Saltwater pools have recently become a popular feature in establishments. Compared to traditional chlorine pools, saltwater pools are gentler on the body, making them a great option for people who swim regularly. Moreover, and perhaps the primary reason why these pools are now the preferred pool system for commercial use, is because they’re more cost-efficient to maintain.
The cost advantage of saltwater pools lies in their maintenance requirements. They’re stabler compared to their chlorinated counterparts, so they require fewer chemicals. You won’t have to store chlorine anymore, which can be dangerous if there are children or pets in the vicinity.
Although they’re much easier to maintain, commercial saltwater pool systems still require regular upkeep. Weber Pools, a trusted commercial pool cleaning service company in Dallas, shares this weekly maintenance guide for saltwater pools.
1. Clean the pool and the filter
Dirt removal is the most important step in saltwater pool maintenance, otherwise, the dirt can build up and interfere with the salt chlorine generator.
First, you want to clean the pool itself using a mechanical cleaner or a pool vacuum attachment. Simply attach the vacuum head to the skimmer box and it will suck the dirt and debris away. You can also use a robot cleaner if you want a more convenient cleaning method.
The next step is cleaning the filter. Saltwater pools typically use sand filters, which you clean by backwashing the sand filter whenever the pressure hits 10 pounds per square inch (psi) higher than your normal operating level.
Afterward, pour sand filter cleaner into the strainer basket then replace the lid. Turn the pump on for half a minute or just long enough to transfer the cleaner from the pump to the filter. Turn the pump off again and leave it overnight.
2. Check the free chlorine level
Your salt chlorinator must be configured to keep the free chlorine level at one to three parts per million (ppm) at all times. If you live in a warmer climate, the sun can evaporate the chlorine faster, so you need to test the stabilizer weekly to make sure it stays at the recommended 70 to 80 ppm.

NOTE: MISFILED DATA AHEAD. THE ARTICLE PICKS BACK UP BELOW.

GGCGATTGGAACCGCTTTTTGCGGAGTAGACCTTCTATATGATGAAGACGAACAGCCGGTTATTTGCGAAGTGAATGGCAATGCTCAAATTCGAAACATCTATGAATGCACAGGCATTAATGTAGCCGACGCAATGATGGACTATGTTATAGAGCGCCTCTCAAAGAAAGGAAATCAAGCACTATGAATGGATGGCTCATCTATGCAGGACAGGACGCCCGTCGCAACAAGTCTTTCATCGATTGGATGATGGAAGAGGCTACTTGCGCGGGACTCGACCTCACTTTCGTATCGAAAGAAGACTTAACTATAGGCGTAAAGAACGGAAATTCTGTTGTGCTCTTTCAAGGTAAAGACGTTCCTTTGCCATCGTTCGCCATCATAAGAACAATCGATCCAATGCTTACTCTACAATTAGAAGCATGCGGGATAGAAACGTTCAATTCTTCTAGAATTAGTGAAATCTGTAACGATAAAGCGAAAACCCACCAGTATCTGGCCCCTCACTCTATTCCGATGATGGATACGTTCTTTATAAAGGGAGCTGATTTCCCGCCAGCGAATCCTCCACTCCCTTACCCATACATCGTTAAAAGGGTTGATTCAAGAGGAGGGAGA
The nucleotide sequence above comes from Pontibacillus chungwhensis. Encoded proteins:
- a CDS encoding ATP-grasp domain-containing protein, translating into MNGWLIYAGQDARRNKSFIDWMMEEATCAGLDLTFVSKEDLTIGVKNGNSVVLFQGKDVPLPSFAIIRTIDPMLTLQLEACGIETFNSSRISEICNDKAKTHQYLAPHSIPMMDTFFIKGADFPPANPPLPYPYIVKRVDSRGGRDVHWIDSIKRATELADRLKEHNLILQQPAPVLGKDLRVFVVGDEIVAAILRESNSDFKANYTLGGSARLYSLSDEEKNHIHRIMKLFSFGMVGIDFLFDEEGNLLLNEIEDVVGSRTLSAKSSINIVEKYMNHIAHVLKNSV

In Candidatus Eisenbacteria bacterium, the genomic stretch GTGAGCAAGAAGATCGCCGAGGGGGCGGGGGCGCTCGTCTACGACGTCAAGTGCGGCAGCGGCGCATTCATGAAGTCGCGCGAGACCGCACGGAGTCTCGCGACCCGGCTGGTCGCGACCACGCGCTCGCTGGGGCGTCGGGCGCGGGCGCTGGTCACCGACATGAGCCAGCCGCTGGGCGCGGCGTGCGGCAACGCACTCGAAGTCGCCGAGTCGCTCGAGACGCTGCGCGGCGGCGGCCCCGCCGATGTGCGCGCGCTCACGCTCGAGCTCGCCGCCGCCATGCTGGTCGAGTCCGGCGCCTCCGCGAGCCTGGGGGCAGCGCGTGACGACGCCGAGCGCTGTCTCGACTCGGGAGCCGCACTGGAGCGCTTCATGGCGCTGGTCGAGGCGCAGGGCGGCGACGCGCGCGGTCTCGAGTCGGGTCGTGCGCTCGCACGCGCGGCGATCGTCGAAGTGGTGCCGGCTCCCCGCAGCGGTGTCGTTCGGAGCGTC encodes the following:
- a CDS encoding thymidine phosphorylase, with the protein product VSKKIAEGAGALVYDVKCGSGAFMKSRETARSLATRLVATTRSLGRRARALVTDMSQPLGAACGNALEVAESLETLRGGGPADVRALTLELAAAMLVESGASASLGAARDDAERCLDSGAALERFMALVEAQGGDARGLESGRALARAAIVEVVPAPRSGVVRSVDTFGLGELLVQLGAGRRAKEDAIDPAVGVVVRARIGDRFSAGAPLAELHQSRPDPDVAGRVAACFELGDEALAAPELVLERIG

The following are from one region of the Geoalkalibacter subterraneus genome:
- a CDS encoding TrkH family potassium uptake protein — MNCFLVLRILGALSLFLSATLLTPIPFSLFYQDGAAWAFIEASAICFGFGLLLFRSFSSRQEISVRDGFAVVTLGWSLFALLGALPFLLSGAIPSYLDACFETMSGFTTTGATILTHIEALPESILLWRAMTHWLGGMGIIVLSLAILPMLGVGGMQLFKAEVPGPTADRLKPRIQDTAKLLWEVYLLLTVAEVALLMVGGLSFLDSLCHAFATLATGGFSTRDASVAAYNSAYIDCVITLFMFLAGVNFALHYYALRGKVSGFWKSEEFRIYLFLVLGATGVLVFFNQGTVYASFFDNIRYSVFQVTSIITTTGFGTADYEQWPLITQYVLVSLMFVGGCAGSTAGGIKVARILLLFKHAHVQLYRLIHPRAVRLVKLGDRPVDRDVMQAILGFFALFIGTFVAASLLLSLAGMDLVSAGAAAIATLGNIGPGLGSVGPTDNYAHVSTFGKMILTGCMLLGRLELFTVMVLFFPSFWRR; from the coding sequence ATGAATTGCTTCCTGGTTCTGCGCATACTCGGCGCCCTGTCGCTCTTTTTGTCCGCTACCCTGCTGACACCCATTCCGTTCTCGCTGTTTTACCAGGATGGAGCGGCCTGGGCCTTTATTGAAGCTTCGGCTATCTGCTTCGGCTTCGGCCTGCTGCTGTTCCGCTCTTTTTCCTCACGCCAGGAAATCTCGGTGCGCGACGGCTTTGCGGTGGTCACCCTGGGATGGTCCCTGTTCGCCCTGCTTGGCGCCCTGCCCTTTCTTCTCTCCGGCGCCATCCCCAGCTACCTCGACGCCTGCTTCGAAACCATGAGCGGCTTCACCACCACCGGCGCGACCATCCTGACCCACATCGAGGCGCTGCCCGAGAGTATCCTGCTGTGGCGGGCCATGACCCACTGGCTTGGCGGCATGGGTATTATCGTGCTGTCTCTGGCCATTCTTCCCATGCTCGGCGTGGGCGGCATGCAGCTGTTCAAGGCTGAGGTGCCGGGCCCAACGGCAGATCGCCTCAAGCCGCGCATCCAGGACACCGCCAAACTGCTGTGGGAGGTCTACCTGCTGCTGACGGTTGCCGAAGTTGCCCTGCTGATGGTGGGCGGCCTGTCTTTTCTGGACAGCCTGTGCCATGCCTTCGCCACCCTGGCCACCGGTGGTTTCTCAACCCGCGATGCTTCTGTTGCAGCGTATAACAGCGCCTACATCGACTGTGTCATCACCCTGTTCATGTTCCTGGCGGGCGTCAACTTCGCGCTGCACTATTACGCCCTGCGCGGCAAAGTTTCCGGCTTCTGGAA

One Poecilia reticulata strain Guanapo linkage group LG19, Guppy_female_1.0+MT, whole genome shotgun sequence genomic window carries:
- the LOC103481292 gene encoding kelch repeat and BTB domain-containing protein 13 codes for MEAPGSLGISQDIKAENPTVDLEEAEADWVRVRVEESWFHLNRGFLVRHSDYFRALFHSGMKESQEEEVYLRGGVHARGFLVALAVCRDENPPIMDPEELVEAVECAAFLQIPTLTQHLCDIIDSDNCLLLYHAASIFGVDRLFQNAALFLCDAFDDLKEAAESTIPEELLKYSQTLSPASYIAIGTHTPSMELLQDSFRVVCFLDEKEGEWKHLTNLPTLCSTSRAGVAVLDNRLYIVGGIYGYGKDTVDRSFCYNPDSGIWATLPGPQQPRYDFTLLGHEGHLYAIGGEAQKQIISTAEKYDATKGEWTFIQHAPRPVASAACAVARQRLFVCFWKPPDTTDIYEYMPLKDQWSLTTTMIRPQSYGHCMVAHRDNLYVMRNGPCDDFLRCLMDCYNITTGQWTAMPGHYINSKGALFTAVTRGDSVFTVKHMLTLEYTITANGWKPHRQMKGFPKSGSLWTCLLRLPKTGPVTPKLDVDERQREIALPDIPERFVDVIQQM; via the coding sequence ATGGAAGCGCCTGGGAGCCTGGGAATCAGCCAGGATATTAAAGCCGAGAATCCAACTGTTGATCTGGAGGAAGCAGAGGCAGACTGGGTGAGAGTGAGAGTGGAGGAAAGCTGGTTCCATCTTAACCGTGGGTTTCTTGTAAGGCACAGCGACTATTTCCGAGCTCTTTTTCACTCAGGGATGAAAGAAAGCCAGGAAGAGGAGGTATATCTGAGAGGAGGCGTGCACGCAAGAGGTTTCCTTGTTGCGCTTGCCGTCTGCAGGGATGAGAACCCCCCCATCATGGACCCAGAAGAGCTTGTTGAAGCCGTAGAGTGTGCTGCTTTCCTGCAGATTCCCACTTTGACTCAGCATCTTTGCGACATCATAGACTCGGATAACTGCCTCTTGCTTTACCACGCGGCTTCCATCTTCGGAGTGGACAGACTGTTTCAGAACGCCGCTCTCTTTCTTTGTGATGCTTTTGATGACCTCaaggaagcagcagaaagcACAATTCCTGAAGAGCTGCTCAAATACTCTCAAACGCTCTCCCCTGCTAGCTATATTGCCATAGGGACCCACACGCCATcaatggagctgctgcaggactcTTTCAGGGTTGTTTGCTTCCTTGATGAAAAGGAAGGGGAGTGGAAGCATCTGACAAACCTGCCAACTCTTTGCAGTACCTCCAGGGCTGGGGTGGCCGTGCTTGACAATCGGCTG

If you need to reduce the free chlorine level, you can either lower the output on your chlorinator or add freshwater into the pool.
When first setting up your saltwater pool system, you may want to check the free chlorine level every couple of days to adjust it as needed.
3. Check pH level
One of the first things that swimming pool owners learn after switching to saltwater is that the pH level is constantly too high. That’s just an effect of the type of chlorine that saltwater pool systems generate.
As such, you need to check your pool’s pH level weekly to bring it down to the recommended level. Saltwater pools are most stable with a pH between 7.2 and 7.6 ppm. If the level is too high, you can add muriatic acid into the water to lower it. Just follow the directions on the bottle and you should be good.
For the monthly maintenance of your saltwater pool, you need to check the salinity, alkalinity, calcium, and stabilizer. You also have to inspect the saltwater cell every three months to check for scale buildup.
To maintain your saltwater pool’s chemistry at optimal levels, you can call a commercial pool cleaning service every three months to make sure everything is in order.
Commercial Pool Cleaning Services in Dallas
Weber Pools is a licensed pool operator serving commercial and residential clients in the Greater Dallas area. Our well-trained technicians keep your pool systems clean and well-balanced throughout the year, making sure they’re safe for public swimming.